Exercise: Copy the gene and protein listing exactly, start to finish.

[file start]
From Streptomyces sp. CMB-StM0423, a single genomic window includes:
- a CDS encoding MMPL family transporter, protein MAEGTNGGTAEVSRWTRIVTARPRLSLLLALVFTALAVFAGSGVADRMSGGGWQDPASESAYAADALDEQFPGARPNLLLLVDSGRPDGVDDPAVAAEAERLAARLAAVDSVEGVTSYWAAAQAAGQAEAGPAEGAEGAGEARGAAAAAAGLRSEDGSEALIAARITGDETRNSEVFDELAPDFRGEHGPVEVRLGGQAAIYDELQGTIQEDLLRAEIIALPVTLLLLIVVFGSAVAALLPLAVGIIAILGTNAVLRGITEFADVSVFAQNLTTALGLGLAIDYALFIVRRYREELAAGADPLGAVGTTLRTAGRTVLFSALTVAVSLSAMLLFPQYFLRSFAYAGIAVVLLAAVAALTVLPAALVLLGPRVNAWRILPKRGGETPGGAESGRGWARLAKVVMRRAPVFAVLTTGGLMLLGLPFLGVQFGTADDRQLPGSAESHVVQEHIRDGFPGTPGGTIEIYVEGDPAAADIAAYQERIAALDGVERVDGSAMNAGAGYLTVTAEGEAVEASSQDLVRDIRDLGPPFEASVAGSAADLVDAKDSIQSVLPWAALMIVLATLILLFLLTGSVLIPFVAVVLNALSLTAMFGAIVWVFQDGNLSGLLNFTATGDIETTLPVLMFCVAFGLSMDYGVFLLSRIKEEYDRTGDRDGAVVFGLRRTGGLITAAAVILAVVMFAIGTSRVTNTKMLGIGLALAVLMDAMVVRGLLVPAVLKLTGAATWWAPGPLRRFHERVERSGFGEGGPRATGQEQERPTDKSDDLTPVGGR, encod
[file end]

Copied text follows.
From Streptomyces sp. CMB-StM0423, a single genomic window includes:
- a CDS encoding MMPL family transporter, protein MAEGTNGGTAEVSRWTRIVTARPRLSLLLALVFTALAVFAGSGVADRMSGGGWQDPASESAYAADALDEQFPGARPNLLLLVDSGRPDGVDDPAVAAEAERLAARLAAVDSVEGVTSYWAAAQAAGQAEAGPAEGAEGAGEARGAAAAAAGLRSEDGSEALIAARITGDETRNSEVFDELAPDFRGEHGPVEVRLGGQAAIYDELQGTIQEDLLRAEIIALPVTLLLLIVVFGSAVAALLPLAVGIIAILGTNAVLRGITEFADVSVFAQNLTTALGLGLAIDYALFIVRRYREELAAGADPLGAVGTTLRTAGRTVLFSALTVAVSLSAMLLFPQYFLRSFAYAGIAVVLLAAVAALTVLPAALVLLGPRVNAWRILPKRGGETPGGAESGRGWARLAKVVMRRAPVFAVLTTGGLMLLGLPFLGVQFGTADDRQLPGSAESHVVQEHIRDGFPGTPGGTIEIYVEGDPAAADIAAYQERIAALDGVERVDGSAMNAGAGYLTVTAEGEAVEASSQDLVRDIRDLGPPFEASVAGSAADLVDAKDSIQSVLPWAALMIVLATLILLFLLTGSVLIPFVAVVLNALSLTAMFGAIVWVFQDGNLSGLLNFTATGDIETTLPVLMFCVAFGLSMDYGVFLLSRIKEEYDRTGDRDGAVVFGLRRTGGLITAAAVILAVVMFAIGTSRVTNTKMLGIGLALAVLMDAMVVRGLLVPAVLKLTGAATWWAPGPLRRFHERVERSGFGEGGPRATGQEQERPTDKSDDLTPVGGR, encod